Worried the federal government is increasing its dominance over their affairs, several states are pursuing legislative action to assert their sovereignty under the 10th Amendment of the Constitution in hopes of warding off demands from Washington on how to spend money or enact policy. The growing concerns even have a handful of governors questioning whether to accept federal stimulus money that comes with strings attached.

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Tennessee Sovereignty Resolution

Legislators in Tennessee submitted House Joint Resolution 108 (HJR0108) on February 18th.  While it’s  non-binding, some of the language is quite well put.  Here’s the intro:

A RESOLUTION to affirm Tennessee’s sovereignty under the Tenth Amendment to the Constitution of the United States and to demand the federal government halt its practice of assuming powers and of imposing mandates upon the states for purposes not enumerated by the Constitution of the United States.

Halting the practice of assuming powers not enumerated is a great step.  Rolling back all the previous unconstitutional legislation is also a must in the future.

Here’s the rest of the bill:

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Minnesota Legislators Join the Fight

This morning, legislators from the state of Minnesota introduced HF No. 997, with the following description:

“Federal government memorialized to halt its practice of imposing mandates upon the states for purposes not enumerated by the Constitution of the United States and affirming Minnesota’s sovereignty under the Tenth Amendment to the Constitution of the United States. “

There are 16 co-authors to the bill, and you can find more details here.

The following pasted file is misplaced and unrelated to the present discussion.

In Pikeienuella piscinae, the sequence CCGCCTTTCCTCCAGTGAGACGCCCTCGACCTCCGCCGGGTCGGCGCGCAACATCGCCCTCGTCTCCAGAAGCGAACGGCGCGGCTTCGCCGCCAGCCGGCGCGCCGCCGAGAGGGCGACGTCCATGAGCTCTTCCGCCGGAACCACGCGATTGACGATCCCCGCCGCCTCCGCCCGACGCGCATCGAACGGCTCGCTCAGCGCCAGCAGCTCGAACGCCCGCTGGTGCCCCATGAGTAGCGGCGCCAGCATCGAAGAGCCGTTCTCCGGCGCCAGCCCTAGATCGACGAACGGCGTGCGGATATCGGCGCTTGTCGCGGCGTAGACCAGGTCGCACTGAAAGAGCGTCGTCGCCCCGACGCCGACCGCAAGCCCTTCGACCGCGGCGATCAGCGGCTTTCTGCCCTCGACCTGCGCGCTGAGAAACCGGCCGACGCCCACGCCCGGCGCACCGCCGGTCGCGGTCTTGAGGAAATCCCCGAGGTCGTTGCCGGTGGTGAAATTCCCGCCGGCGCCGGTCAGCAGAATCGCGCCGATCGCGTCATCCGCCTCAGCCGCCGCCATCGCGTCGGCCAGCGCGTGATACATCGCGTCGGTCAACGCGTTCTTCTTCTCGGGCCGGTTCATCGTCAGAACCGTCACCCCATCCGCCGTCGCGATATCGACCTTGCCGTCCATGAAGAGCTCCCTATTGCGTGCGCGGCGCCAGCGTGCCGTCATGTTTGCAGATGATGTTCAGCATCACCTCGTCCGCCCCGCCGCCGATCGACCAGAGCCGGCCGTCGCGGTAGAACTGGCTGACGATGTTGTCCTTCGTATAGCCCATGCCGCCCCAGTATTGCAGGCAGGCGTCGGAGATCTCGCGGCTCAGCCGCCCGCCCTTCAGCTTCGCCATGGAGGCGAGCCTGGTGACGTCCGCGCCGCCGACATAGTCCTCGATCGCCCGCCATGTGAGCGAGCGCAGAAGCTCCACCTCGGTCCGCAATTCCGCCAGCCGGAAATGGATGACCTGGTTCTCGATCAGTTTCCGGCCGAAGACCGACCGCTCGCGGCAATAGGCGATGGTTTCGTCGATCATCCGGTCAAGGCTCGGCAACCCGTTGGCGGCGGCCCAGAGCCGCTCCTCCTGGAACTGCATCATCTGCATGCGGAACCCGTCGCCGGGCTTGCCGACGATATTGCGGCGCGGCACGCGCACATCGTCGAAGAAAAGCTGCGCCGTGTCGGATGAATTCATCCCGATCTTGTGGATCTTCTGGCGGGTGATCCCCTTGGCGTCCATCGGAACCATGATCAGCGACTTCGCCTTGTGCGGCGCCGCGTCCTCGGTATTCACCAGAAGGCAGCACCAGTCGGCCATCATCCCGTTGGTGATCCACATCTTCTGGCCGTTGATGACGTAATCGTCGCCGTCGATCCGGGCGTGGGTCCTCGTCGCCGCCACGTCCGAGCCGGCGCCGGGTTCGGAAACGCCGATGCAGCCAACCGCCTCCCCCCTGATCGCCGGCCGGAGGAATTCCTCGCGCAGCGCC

Read the full text:

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Standing up for States Rights

by State Rep. Jason Murphey (OK-31)

The steps taken in the past few days by Congress to give the federal government nearly 800 billion dollars worth of increased power reminds me of a column I wrote last November. In that article I wrote about the expected expansion of the federal government and how I felt the issue of state’s rights could once again be a significant issue in the Oklahoma Legislature this year.

It is important to note that in comparison to state governments, the federal government was created by our founders to be small and limited. This is because the people have a much stronger voice at the state level, whereas the ability of people to effect change is greatly limited at the federal level, and nearly non-existent on the global level of government.

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States’ Rights Ride Again?

from Sovereignsociety.com

Back by popular demand, we have the issue of states’ rights.

In last Saturday’s A-letter, we talked about how several states recently introduced resolutions meant to re-affirm the rights guaranteed to state governments in the Ninth and Tenth Amendment to the Constitution.

Well we were overwhelmed with feedback to that post, so today we’re going to give you what you’re looking for and share all the details on this’under-the-radar’ states’ rights movement…